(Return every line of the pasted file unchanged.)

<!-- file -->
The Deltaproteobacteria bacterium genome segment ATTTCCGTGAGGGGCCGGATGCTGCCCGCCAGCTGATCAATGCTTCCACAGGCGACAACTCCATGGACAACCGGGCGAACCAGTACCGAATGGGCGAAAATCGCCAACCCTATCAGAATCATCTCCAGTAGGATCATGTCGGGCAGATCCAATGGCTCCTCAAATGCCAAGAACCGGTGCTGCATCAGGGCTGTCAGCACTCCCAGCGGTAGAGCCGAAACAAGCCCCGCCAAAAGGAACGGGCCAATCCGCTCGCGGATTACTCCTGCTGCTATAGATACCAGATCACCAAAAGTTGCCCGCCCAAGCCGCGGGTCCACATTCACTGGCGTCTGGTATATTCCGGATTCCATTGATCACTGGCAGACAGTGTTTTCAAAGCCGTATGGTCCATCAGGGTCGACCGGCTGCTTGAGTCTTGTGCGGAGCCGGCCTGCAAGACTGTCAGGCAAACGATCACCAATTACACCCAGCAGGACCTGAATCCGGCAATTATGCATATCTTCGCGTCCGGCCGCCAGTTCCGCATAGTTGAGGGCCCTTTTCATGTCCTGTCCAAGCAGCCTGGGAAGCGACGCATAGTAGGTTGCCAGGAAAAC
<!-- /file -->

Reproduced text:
The Deltaproteobacteria bacterium genome segment ATTTCCGTGAGGGGCCGGATGCTGCCCGCCAGCTGATCAATGCTTCCACAGGCGACAACTCCATGGACAACCGGGCGAACCAGTACCGAATGGGCGAAAATCGCCAACCCTATCAGAATCATCTCCAGTAGGATCATGTCGGGCAGATCCAATGGCTCCTCAAATGCCAAGAACCGGTGCTGCATCAGGGCTGTCAGCACTCCCAGCGGTAGAGCCGAAACAAGCCCCGCCAAAAGGAACGGGCCAATCCGCTCGCGGATTACTCCTGCTGCTATAGATACCAGATCACCAAAAGTTGCCCGCCCAAGCCGCGGGTCCACATTCACTGGCGTCTGGTATATTCCGGATTCCATTGATCACTGGCAGACAGTGTTTTCAAAGCCGTATGGTCCATCAGGGTCGACCGGCTGCTTGAGTCTTGTGCGGAGCCGGCCTGCAAGACTGTCAGGCAAACGATCACCAATTACACCCAGCAGGACCTGAATCCGGCAATTATGCATATCTTCGCGTCCGGCCGCCAGTTCCGCATAGTTGAGGGCCCTTTTCATGTCCTGTCCAAGCAGCCTGGGAAGCGACGCATAGTAGGTTGCCAGGAAAAC